Television. It’s been around for a while, and doesn’t appear to be disappearing any time soon. In fact, we’re now living in the so-called golden age of television. So, what can content marketers learn from TV?
First, consider the definition of content marketing:
“Content marketing is a strategic marketing approach focused on creating and distributing valuable, relevant, and consistent content to attract and retain a clearly-defined audience – and, ultimately, to drive profitable customer action.” Content Marketing Institute
Will you accept this rose?
Content marketing is a romantic journey, not a shotgun wedding. As every Bachelor knows, if you take a woman on a helicopter ride and talk to her about her feelings, she’ll be clamouring for the final rose. But if you go the hard sell too early, you’ll just end up with a Red Wedding. (If you’re not a Game of Thrones fan, let’s just say it doesn’t end well.)
Mother, May I Sleep With Danger?
America’s Lifetime channel has long been derided as a guilty pleasure, but as Laura Goode explores in her BuzzFeed article, “to dismiss Lifetime’s brand, content, and viewership is to dismiss a media company for and by women worth almost $900 million.”
In other words, focus on your audience and make the content they want to consume, naysayers be damned. (And if you can do it while being feminist, even better.)
Binge watching is the new black
No longer happy to follow regular TV schedules, audiences are flocking to streaming sites such as Netflix, Stan and Hulu. People want content, and plenty of it, but there still needs to be a strategy. Consider Netflix as a content hub that uses the Hygiene-Hub-Hero model:
Hygiene: Always-on ‘pull’ content – The Fresh Prince of Bel Air, Fawlty Towers, Summer Heights High – complete back-catalogues of hugely popular, evergreen shows.
Hub: Regularly scheduled ‘push’ content – Mad Men, Luther, Homeland – high-profile shows released season by season, ideal for binge watching.
Hero: Large-scale events or ‘go-big’ moments – House of Cards, Making a Murderer, Beasts of No Nation – Netflix original films, documentaries and TV series that receive massive promotion and generate water-cooler conversation.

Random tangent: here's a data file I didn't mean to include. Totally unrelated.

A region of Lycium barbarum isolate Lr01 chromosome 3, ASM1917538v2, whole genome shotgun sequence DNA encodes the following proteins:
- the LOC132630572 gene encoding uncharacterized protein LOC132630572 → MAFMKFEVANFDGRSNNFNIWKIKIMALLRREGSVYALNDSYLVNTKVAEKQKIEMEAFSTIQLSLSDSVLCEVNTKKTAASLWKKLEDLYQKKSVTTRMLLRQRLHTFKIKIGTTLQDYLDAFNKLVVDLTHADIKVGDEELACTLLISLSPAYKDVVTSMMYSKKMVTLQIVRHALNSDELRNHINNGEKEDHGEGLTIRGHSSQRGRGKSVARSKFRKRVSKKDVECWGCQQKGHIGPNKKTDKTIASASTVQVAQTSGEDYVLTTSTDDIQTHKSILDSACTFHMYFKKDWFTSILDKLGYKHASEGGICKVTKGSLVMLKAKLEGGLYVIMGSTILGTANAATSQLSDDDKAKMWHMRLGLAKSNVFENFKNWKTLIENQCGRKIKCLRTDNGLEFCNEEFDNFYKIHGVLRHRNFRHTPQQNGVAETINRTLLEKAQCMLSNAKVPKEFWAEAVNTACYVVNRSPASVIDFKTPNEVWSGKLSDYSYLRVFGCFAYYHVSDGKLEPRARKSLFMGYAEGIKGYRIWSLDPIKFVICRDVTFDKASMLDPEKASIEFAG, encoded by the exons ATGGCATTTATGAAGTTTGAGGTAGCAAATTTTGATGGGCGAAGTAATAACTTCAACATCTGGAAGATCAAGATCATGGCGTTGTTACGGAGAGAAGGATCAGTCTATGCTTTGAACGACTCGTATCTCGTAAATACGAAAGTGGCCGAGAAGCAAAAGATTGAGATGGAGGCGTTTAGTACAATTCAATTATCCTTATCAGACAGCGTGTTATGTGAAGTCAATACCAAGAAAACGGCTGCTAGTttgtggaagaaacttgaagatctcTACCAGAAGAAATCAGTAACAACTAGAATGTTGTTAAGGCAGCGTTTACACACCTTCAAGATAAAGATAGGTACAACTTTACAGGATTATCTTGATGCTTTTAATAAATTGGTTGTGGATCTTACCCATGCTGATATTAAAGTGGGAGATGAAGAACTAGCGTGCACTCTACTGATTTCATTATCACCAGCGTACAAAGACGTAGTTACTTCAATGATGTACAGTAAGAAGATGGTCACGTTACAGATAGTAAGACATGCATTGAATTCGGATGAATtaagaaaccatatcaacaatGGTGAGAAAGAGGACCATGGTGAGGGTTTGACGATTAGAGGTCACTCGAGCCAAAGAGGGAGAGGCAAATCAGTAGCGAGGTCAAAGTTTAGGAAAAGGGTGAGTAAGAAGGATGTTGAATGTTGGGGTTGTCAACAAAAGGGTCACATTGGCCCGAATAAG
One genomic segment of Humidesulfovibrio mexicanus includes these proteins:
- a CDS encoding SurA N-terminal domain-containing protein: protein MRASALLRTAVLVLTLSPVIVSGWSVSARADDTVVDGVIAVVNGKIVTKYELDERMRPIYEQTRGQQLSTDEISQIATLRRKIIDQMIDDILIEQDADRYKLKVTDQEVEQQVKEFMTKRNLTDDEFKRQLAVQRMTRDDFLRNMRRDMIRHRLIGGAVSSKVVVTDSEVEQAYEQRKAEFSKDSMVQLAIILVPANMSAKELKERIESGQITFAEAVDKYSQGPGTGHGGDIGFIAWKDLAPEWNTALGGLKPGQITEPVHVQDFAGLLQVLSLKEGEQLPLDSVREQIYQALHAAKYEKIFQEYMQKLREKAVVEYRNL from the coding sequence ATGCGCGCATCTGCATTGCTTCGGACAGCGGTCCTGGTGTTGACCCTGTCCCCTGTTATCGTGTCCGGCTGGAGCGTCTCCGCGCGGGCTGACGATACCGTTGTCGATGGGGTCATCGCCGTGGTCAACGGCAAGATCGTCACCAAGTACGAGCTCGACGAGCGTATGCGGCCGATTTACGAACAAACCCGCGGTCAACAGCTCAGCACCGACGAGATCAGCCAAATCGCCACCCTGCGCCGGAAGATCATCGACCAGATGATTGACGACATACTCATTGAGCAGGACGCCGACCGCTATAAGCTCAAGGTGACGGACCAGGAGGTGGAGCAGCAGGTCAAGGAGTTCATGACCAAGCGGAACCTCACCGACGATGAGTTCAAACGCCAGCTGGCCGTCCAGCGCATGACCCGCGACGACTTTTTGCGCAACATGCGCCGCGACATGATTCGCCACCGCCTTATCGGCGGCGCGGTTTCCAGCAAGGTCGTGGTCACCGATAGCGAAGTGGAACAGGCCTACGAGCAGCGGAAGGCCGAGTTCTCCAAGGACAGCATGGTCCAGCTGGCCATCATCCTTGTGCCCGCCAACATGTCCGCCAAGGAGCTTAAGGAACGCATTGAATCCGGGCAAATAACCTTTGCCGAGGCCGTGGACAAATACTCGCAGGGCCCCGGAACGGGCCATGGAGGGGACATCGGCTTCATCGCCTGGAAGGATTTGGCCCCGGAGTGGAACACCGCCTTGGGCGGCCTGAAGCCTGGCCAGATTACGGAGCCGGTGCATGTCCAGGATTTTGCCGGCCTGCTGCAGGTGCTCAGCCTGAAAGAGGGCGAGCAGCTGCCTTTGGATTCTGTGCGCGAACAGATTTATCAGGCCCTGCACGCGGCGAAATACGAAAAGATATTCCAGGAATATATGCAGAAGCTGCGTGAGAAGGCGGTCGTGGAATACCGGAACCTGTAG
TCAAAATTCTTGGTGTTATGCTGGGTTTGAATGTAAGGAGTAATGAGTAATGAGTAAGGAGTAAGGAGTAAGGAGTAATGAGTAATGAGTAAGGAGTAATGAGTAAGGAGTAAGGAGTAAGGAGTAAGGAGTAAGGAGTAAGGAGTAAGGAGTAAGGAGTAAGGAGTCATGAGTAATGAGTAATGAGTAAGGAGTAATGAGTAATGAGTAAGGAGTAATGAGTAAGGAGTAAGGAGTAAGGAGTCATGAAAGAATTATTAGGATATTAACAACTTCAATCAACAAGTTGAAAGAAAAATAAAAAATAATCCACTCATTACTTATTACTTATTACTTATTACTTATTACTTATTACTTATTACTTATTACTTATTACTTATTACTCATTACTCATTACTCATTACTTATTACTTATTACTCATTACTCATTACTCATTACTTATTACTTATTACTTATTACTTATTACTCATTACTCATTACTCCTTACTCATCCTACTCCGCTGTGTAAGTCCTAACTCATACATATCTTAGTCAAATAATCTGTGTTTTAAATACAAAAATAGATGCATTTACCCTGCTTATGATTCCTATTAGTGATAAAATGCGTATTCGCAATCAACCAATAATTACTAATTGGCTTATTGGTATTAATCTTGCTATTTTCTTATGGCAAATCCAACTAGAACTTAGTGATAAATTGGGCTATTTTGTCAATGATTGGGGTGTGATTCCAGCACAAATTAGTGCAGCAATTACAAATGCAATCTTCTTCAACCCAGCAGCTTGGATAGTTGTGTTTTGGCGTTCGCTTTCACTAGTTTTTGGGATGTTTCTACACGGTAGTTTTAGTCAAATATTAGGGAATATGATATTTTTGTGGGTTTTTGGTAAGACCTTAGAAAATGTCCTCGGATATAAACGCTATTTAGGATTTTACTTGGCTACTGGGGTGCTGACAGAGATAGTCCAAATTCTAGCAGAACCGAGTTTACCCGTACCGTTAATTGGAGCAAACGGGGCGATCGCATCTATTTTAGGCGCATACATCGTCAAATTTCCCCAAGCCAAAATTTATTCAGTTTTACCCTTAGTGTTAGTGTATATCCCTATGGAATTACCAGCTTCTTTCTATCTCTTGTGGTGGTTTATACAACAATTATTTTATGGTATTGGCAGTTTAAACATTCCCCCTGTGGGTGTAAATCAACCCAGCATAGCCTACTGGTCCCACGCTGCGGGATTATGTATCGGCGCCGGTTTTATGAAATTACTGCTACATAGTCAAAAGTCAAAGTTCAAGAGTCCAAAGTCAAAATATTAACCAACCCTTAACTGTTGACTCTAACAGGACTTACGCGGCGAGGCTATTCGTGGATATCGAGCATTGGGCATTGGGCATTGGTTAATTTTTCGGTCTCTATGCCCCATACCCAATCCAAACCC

Empire state of mind
Musical drama series Empire recently did a paid integration with Pepsi. It wasn’t just product placement or sponsored content – the show had a three-episode storyline where a character wrote a song for Pepsi and became the face of the brand, both on the show and in real life.
Empire co-creator Lee Daniels said, “What was important for me in embracing this whole Pepsi idea was that it was honest and that it was seamless. And we weren’t just saying, ‘Okay, here’s Pepsi for the sake of Pepsi.’ It had to work for the story in an honest way.”
Ad-skipping and ad-blocking are on the rise. If you want to reach people, your brand content needs to fit seamlessly into a third-party environment. Paid integration and native advertising should be key elements of your content marketing strategy.
Ratings ain’t nothing but a number
“The Nielsen ratings for an average episode of NCIS are five times the number for the hugely hyped series finale of Mad Men, proving how cultural attention and actual viewership often diverge sharply,” Jason Mittell wrote in The Atlantic. “For a subscription service like Netflix… it’s far more important to dominate the conversation than have millions of people actually watch its programs.”
What’s your goal? Unique visitors? Time spent on site? Downloads? Shares? There’s a world of analytics tools out there, but they’re only useful if you’re measuring what’s important to you.
Like sands through the hourglass
During the 1950s, soap and detergent manufacturers wanted to increase sales. Instead of producing more ads, they sponsored content that would appeal to their desired audience – housewives. Procter and Gamble actually produced one of the first network TV soap operas.
It’s no secret, “The soap opera is and always has been a narrative text in service of an economic imperative.” The lesson for content marketers here is to focus on content, not marketing, and you’ll attract potential customers.
Television, the drug of a nation
TV, in the words of The Disposable Heroes of Hiphoprisy, is:
The methadone metronome pumping out
150 channels 24 hours a day
You can flip through all of them
And still there’s nothing worth watching
They’re not entirely wrong. Traditional broadcasting, pay TV, streaming services – the ever-increasing number of distribution channels need more and more content, and what we’re getting isn’t all good.
But that’s the challenge – and opportunity – for content marketers: to consistently deliver valuable content that makes people more intelligent.
The tribe has spoken.